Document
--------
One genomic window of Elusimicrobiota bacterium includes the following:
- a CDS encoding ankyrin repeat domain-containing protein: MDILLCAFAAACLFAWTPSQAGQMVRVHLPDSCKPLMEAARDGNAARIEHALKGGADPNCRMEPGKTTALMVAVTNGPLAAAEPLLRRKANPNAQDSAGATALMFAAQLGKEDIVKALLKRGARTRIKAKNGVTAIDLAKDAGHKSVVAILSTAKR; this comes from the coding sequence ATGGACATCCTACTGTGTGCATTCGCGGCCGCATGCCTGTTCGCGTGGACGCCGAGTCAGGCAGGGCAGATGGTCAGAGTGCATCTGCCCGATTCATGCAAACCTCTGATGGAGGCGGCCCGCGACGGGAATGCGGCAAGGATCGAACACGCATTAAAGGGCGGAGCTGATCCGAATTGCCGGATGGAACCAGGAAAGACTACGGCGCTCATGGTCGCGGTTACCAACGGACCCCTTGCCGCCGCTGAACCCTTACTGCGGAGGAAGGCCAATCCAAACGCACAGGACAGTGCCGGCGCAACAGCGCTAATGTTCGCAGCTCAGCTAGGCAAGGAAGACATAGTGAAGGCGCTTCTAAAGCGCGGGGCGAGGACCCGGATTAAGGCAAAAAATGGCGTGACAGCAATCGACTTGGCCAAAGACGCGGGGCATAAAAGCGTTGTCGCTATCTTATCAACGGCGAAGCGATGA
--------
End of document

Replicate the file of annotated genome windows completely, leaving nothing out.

One genomic window of Elusimicrobiota bacterium includes the following:
- a CDS encoding ankyrin repeat domain-containing protein: MDILLCAFAAACLFAWTPSQAGQMVRVHLPDSCKPLMEAARDGNAARIEHALKGGADPNCRMEPGKTTALMVAVTNGPLAAAEPLLRRKANPNAQDSAGATALMFAAQLGKEDIVKALLKRGARTRIKAKNGVTAIDLAKDAGHKSVVAILSTAKR; this comes from the coding sequence ATGGACATCCTACTGTGTGCATTCGCGGCCGCATGCCTGTTCGCGTGGACGCCGAGTCAGGCAGGGCAGATGGTCAGAGTGCATCTGCCCGATTCATGCAAACCTCTGATGGAGGCGGCCCGCGACGGGAATGCGGCAAGGATCGAACACGCATTAAAGGGCGGAGCTGATCCGAATTGCCGGATGGAACCAGGAAAGACTACGGCGCTCATGGTCGCGGTTACCAACGGACCCCTTGCCGCCGCTGAACCCTTACTGCGGAGGAAGGCCAATCCAAACGCACAGGACAGTGCCGGCGCAACAGCGCTAATGTTCGCAGCTCAGCTAGGCAAGGAAGACATAGTGAAGGCGCTTCTAAAGCGCGGGGCGAGGACCCGGATTAAGGCAAAAAATGGCGTGACAGCAATCGACTTGGCCAAAGACGCGGGGCATAAAAGCGTTGTCGCTATCTTATCAACGGCGAAGCGATGA